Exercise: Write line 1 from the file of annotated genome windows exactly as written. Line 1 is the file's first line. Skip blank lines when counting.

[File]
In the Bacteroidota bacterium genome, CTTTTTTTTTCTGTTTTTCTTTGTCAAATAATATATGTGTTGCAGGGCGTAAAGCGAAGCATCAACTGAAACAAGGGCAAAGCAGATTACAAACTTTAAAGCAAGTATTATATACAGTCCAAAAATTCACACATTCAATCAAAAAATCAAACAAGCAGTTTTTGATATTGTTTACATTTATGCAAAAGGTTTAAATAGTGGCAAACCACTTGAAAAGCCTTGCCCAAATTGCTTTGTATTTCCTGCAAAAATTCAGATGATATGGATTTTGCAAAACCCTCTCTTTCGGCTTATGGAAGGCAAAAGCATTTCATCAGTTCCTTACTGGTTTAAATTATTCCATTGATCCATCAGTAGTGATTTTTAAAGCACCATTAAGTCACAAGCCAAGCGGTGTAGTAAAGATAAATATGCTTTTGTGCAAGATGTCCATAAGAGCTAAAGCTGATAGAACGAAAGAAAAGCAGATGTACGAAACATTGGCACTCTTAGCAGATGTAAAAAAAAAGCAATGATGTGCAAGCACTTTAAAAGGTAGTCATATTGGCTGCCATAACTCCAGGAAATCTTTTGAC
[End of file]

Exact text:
In the Bacteroidota bacterium genome, CTTTTTTTTTCTGTTTTTCTTTGTCAAATAATATATGTGTTGCAGGGCGTAAAGCGAAGCATCAACTGAAACAAGGGCAAAGCAGATTACAAACTTTAAAGCAAGTATTATATACAGTCCAAAAATTCACACATTCAATCAAAAAATCAAACAAGCAGTTTTTGATATTGTTTACATTTATGCAAAAGGTTTAAATAGTGGCAAACCACTTGAAAAGCCTTGCCCAAATTGCTTTGTATTTCCTGCAAAAATTCAGATGATATGGATTTTGCAAAACCCTCTCTTTCGGCTTATGGAAGGCAAAAGCATTTCATCAGTTCCTTACTGGTTTAAATTATTCCATTGATCCATCAGTAGTGATTTTTAAAGCACCATTAAGTCACAAGCCAAGCGGTGTAGTAAAGATAAATATGCTTTTGTGCAAGATGTCCATAAGAGCTAAAGCTGATAGAACGAAAGAAAAGCAGATGTACGAAACATTGGCACTCTTAGCAGATGTAAAAAAAAAGCAATGATGTGCAAGCACTTTAAAAGGTAGTCATATTGGCTGCCATAACTCCAGGAAATCTTTTGAC